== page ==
Thursday, October 31, 2019

I Believe

Tuesday in ministry team meeting Taylor offered a devotional that has had me thinking ever since.  [Editor's Note: Devotionals at ministry team meeting regularly have me thinking long after the meeting is over, and are one of my favorite things.  I work with super smart people who read a lot more than I do, and I appreciate them!]  He talked about the confirmation class from Sunday in which he had the confirmands consider their beliefs as they related to the Apostles' Creed.  After that, they were instructed to write or draw their beliefs.  He handed us each the same activity page he had handed them, and we spent the next few minutes considering our belief and how we might represent it on the page.

Years ago I wrote an essay for "This I Believe."  (As it turns out, you can still find it on their website: https://thisibelieve.org/essay/7272/)  To sum it up, when I wrote that essay (almost 15 years ago!) I asserted that life's answers are seldom cut and dried, seldom black and white.  Life's answers are messy and gray.  Current me agrees.  It still rings true.

That said, as I was thinking on this Tuesday, it got a little more complicated than that because it occurred to me that belief doesn't exist outside of people.  That is, a person holds a belief, and without a person to hold it, there is no belief.

On top of that, a great sermon by Arun Jones called Living into Difference has been rattling around in my head ever since he preached it, and I've found a number of times in recent weeks it has influenced my thinking.  One of my takeaways from his sermon is that if we are to exist as the family of God, then we will have to learn to understand our differences with each other even when we find those differences repulsive and vile.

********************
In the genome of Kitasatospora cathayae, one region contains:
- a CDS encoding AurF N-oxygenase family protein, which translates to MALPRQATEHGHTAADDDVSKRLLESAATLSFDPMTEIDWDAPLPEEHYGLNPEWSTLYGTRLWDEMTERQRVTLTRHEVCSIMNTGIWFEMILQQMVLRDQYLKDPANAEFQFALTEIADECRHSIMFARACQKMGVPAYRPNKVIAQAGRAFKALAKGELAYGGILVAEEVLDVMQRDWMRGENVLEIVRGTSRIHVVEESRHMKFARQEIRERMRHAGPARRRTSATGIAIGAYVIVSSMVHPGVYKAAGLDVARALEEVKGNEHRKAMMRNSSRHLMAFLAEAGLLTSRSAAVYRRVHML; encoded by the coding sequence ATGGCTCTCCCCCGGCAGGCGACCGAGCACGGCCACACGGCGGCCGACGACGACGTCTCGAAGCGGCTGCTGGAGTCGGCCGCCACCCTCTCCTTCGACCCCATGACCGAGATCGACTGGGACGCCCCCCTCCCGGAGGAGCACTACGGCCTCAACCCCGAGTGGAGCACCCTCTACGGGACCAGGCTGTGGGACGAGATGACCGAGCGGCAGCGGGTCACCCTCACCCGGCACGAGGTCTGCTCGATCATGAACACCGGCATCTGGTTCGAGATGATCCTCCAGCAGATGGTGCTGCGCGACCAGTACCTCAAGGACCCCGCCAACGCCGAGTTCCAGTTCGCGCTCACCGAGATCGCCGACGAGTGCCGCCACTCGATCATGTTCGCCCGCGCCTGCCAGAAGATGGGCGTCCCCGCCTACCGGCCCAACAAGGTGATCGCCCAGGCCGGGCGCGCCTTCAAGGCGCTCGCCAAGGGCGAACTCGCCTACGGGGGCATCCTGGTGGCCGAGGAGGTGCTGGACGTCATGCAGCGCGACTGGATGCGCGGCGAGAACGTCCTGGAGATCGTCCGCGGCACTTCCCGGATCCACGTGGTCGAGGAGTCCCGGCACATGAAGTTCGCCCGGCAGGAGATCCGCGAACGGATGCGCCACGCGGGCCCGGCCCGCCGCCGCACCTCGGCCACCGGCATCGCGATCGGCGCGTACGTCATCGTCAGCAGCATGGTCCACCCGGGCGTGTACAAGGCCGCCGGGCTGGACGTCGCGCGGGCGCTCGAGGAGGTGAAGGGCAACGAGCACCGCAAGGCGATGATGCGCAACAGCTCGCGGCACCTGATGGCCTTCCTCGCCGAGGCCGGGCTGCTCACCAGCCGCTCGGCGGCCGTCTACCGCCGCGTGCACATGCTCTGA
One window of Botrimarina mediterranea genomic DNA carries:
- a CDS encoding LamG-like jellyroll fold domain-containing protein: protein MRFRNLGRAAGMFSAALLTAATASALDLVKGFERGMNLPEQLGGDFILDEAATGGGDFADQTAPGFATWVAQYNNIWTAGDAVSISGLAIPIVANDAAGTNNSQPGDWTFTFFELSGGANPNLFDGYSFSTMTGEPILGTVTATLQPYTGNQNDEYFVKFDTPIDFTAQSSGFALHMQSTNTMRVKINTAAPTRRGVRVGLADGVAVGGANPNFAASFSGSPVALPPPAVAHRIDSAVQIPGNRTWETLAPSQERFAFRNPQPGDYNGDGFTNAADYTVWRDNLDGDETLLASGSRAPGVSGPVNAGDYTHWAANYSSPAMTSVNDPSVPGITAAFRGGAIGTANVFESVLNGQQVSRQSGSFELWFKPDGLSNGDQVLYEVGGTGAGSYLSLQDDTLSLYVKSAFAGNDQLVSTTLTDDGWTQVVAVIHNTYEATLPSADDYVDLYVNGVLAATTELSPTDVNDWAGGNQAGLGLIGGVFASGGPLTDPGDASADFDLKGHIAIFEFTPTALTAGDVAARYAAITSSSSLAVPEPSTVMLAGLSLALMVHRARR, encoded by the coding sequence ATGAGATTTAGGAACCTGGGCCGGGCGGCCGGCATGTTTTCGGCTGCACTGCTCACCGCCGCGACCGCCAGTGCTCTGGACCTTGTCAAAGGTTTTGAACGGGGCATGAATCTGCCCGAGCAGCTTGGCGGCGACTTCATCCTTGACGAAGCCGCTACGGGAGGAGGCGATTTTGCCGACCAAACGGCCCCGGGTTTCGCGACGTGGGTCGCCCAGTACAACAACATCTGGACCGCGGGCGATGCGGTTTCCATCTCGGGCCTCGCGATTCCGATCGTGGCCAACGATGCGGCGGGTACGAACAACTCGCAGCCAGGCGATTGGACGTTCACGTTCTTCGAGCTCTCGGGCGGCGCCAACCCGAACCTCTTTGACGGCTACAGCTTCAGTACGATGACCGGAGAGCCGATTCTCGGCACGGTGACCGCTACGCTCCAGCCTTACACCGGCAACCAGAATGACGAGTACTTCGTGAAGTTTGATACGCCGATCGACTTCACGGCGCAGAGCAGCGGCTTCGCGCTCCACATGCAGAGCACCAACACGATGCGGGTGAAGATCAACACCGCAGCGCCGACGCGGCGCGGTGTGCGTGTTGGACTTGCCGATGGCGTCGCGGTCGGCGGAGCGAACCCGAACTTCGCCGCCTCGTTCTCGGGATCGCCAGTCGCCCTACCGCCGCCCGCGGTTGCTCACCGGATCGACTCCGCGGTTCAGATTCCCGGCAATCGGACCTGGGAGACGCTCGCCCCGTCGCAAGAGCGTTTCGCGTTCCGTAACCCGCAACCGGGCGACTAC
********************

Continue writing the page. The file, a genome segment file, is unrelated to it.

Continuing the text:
This is what I wound up drawing on my paper.


Each circle represents the belief of a person.  It's not that truth is neither the belief of one nor the other.  Rather, it's that truth lies in the intersection of the two: truth is both the belief of one and the belief of the other...even and maybe especially when that seems impossible.

I wrote these last few paragraphs and then got in a tussle with myself, because I'm not sure I, uh, believe it.  After all, there are certainly cases in which one is right and the other is wrong.  But this graphic isn't intended to settle factual disputes that are empirically provable.  I also gave myself a good talking to about the ways in which belief is informed by experience...and that belief does not beget fact.  It's not always true when two people disagree that one is right and the other wrong, but that is sometimes true.

Moreover, this drawing may seem to imply that there are "good people on all sides."  I guess that's exactly what I'm saying, though I would hasten to add that while good exists in all of us, so also does evil...and it is entirely up to us which of those two endeavors we choose to pursue.

There is inside all of us a voice or an urging that calls us to our better selves.  You can call it the Spirit, maybe.  Or the Divine Spark within.  Some people repress and ignore it.  Some even silence it.  But it's there.  That, I believe, is Truth.

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